The content of this article will benefit those of you who are starting to educate yourself about investing in the stock market and want to begin learning the link between company’s fundamentals and stock market performance.
Equity Residential (NYSE:EQR) performed in line with its residential reits industry on the basis of its ROE – producing a return of 6.43% relative to the peer average of 7.38% over the past 12 months. But what is more interesting is whether EQR can sustain or improve on this level of return. Today I will look at how components such as financial leverage can influence ROE which may impact the sustainability of EQR’s returns.
Peeling the layers of ROE – trisecting a company’s profitability
Firstly, Return on Equity, or ROE, is simply the percentage of last years’ earning against the book value of shareholders’ equity. An ROE of 6.43% implies $0.064 returned on every $1 invested, so the higher the return, the better. Investors that are diversifying their portfolio based on industry may want to maximise their return in the Residential REITs sector by choosing the highest returning stock. However, this can be misleading as each firm has different costs of equity and debt levels i.e. the more debt Equity Residential has, the higher ROE is pumped up in the short term, at the expense of long term interest payment burden.
Return on Equity = Net Profit ÷ Shareholders Equity
ROE is measured against cost of equity in order to determine the efficiency of Equity Residential’s equity capital deployed. Its cost of equity is 8.59%. This means Equity Residential’s returns actually do not cover its own cost of equity, with a discrepancy of -2.17%. This isn’t sustainable as it implies, very simply, that the company pays more for its capital than what it generates in return. ROE can be dissected into three distinct ratios: net profit margin, asset turnover, and financial leverage. This is called the Dupont Formula:
ROE = profit margin × asset turnover × financial leverage
ROE = (annual net profit ÷ sales) × (sales ÷ assets) × (assets ÷ shareholders’ equity)
ROE = annual net profit ÷ shareholders’ equity
Essentially, profit margin shows how much money the company makes after paying for all its expenses. The other component, asset turnover, illustrates how much revenue Equity Residential can make from its asset base. The most interesting ratio, and reflective of sustainability of its ROE, is financial leverage. ROE can be inflated by disproportionately high levels of debt. This is also unsustainable due to the high interest cost that the company will also incur. Thus, we should look at Equity Residential’s debt-to-equity ratio to examine sustainability of its returns. The ratio currently stands at a sensible 79.66%, meaning Equity Residential has not taken on excessive debt to drive its returns. The company is able to produce profit growth without a huge debt burden.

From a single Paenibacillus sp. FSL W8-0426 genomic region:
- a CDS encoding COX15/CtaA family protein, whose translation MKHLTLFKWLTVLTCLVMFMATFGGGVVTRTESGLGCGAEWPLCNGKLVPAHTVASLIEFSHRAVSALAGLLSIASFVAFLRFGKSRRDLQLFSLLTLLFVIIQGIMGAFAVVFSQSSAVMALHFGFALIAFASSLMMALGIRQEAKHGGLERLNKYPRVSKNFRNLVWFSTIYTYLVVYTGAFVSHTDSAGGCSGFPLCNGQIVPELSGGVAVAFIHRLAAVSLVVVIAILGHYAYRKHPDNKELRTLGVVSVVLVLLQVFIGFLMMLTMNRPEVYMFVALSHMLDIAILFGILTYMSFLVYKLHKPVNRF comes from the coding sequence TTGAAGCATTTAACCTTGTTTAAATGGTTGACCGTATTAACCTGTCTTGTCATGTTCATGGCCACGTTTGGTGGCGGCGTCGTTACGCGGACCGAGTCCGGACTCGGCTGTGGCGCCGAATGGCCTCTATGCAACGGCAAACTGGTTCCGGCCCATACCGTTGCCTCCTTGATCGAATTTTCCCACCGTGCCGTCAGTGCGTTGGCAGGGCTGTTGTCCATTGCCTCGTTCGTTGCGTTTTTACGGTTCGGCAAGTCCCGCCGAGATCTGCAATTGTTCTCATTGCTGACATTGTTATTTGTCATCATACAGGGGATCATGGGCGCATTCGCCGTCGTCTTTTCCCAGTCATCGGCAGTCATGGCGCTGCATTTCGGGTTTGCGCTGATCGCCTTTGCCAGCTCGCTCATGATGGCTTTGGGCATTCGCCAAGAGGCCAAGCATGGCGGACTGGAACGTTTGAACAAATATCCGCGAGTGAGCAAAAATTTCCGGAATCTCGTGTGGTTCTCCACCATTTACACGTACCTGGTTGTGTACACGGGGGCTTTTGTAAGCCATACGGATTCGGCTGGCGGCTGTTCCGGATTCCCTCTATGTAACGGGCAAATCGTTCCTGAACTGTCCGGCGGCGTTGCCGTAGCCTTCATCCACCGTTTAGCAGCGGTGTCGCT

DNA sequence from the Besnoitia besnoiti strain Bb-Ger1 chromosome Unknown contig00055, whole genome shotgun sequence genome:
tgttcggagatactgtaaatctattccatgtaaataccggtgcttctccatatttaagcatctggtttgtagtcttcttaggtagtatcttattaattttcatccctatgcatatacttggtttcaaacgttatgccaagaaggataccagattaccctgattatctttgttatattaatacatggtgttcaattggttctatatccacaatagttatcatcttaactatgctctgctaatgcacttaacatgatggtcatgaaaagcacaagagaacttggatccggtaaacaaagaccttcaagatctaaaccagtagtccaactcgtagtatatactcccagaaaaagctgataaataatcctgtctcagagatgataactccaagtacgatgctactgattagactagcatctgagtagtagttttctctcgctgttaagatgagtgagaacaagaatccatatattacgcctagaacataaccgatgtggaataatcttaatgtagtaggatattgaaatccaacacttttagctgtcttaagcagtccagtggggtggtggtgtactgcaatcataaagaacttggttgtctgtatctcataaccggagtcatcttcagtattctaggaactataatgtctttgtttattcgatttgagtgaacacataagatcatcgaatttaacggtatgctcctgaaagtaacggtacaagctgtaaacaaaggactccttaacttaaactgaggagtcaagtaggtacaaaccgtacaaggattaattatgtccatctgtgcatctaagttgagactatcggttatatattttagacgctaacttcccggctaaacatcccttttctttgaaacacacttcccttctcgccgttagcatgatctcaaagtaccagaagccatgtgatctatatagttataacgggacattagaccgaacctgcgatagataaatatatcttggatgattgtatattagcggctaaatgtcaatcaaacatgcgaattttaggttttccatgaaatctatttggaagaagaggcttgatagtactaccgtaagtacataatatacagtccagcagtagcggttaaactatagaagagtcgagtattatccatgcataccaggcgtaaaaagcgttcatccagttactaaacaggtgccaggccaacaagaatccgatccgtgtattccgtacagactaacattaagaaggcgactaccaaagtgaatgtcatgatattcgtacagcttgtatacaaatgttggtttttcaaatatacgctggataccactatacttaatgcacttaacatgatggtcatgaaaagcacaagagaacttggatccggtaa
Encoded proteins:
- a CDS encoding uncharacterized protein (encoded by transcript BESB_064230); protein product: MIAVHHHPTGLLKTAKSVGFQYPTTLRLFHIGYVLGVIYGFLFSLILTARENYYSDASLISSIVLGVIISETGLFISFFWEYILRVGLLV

While ROE is a relatively simple calculation, it can be broken down into different ratios, each telling a different story about the strengths and weaknesses of a company. Equity Residential’s ROE is underwhelming relative to the industry average, and its returns were also not strong enough to cover its own cost of equity. However, ROE is not likely to be inflated by excessive debt funding, giving shareholders more conviction in the sustainability of returns, which has headroom to increase further. ROE is a helpful signal, but it is definitely not sufficient on its own to make an investment decision.
For Equity Residential, I’ve compiled three relevant factors you should look at:
- Financial Health: Does it have a healthy balance sheet? Take a look at our free balance sheet analysis with six simple checks on key factors like leverage and risk.
- Valuation: What is Equity Residential worth today? Is the stock undervalued, even when its growth outlook is factored into its intrinsic value? The intrinsic value infographic in our free research report helps visualize whether Equity Residential is currently mispriced by the market.
- Other High-Growth Alternatives : Are there other high-growth stocks you could be holding instead of Equity Residential? Explore our interactive list of stocks with large growth potential to get an idea of what else is out there you may be missing!